Careers: Becoming a Dental Hygienist

Alexis Peterson, Co-Editor

I had the pleasure of meeting Miss Maria VanLanen, a local hygienist here in Green Bay. We discussed her experiences with the career and the impacts it had on her life. Dental hygienists are a crucial part of our health and I hope this article sheds light on this career for those who may aspire to it.

What is a common stigma you find about your career?

The most common misunderstanding I have found from patients is that the teeth cleaning process always will hurt because we ‘manhandle” them. However, this is not the cause, most patients hurt because we had to scrape away at lots of plague and fight off lots of bacteria, which is a result of negligence in brushing or not brushing over one area enough.

Why were you interested in this career?

I actually gained interest in being a dental hygienist during high school. I took up some job shadow opportunities, including this job. I really encourage younger people- if you are considering a job, shadow it! I asked many questions to the hygienist I was shadowing and fell in love with it.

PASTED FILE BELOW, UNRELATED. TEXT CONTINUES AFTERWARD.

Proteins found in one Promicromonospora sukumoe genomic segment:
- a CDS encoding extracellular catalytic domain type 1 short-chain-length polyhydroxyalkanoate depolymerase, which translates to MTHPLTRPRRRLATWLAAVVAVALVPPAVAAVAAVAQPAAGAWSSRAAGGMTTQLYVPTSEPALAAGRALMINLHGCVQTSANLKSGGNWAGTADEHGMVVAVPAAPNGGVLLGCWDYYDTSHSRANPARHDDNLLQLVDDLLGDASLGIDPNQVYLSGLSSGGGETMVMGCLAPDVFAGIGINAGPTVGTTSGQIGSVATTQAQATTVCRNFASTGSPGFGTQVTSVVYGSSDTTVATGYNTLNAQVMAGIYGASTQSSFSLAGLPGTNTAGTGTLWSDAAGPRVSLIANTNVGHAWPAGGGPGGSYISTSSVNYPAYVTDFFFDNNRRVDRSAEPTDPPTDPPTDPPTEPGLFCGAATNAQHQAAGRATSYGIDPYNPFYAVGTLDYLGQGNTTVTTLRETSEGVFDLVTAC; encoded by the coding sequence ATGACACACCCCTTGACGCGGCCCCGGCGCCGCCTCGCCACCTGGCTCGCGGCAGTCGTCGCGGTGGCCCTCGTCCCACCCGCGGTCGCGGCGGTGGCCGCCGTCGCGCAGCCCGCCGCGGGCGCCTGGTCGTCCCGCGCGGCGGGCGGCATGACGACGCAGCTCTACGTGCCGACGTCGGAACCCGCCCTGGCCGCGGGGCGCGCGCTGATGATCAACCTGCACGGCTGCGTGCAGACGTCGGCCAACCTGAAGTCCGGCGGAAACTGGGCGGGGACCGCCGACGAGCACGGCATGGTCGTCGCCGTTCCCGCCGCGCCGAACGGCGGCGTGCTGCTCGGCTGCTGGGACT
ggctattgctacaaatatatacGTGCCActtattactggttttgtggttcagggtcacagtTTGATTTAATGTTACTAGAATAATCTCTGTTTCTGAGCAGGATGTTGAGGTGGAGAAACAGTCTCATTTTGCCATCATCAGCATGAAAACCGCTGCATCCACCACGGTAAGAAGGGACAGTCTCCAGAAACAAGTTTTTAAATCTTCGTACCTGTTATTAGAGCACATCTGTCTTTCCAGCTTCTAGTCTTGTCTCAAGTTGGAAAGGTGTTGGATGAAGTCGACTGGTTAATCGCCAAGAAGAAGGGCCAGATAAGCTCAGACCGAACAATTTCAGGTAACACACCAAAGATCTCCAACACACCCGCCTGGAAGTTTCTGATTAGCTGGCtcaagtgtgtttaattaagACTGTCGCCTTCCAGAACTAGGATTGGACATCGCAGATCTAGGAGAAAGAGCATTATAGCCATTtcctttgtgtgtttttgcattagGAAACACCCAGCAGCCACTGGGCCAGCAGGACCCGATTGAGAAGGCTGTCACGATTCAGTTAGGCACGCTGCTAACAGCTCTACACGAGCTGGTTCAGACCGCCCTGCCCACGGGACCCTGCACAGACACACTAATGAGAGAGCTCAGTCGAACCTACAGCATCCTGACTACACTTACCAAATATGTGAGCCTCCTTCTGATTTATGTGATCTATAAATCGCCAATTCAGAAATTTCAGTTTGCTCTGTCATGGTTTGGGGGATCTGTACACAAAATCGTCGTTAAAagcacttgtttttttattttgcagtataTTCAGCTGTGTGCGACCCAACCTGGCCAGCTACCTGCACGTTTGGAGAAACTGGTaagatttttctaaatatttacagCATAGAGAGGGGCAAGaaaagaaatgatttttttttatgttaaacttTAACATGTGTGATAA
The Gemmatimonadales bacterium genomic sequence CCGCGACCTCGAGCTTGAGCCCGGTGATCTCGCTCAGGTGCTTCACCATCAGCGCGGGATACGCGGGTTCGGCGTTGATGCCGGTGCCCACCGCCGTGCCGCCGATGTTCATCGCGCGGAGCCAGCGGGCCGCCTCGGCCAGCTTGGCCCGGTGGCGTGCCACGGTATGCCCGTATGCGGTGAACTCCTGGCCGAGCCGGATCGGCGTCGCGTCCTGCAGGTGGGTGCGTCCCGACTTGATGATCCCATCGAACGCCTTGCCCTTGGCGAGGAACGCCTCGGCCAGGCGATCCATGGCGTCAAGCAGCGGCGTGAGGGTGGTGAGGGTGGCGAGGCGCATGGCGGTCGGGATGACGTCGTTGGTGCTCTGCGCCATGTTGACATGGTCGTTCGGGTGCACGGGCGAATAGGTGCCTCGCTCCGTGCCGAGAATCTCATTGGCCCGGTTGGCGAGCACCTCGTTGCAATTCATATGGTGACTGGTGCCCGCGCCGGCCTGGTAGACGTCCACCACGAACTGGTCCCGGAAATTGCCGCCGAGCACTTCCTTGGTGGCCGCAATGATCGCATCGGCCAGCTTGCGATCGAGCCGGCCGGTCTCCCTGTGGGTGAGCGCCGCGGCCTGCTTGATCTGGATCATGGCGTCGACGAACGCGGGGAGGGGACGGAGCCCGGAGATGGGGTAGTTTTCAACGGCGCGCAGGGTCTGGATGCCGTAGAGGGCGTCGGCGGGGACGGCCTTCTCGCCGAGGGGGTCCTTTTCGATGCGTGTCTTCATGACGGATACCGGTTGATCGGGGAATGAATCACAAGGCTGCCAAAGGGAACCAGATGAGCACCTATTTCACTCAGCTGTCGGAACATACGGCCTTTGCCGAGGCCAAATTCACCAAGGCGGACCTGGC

What is your favorite part of the career?

One of my favorite aspects of this job was the work schedule- I work Monday through Friday, 8 A.M. to 5 P.M. This was attractive to me because I am very family-oriented and that schedule allows me to have a family with weekends! I also enjoyed how competitive it is- there are several further certifications you can get for procedures like anesthesia and nitro. It is highly competitive and you truly never stop learning.

What are some challenges in your career?

The biggest challenge is to be as empathetic and understanding as possible. I work to insure my patients feel less anxious and more prepared. I focus on “patient education” by explaining what procedures are needed, how it will be treated, and what they can expect.

What does the job look like on a day-to-day, pre- versus during- the pandemic?

The job isn’t very different- we usually wore masks and face shields or protective lenses while helping our patients. However, we used to provide a “polish” after we cleaned individual’s teeth- we no longer provide that. We have an everyday huddle to discuss different patient’s care, which is always lovely!

What is a valuable piece of advice you can offer to those aspiring to this career?

My best advice is to get a job in customer service! When you are in customer service, you learn to be empathetic and patient with customers who are less-than-pleased. In this job, I often encounter people who are understandably unhappy with being in our office. That job will also train you to work productively in a fast-paced and intense environment.

Thank you, Mrs. VanLanen, for taking time to meet with me. It was a pleasure to speak with you regarding your career as a Dental Hygienist.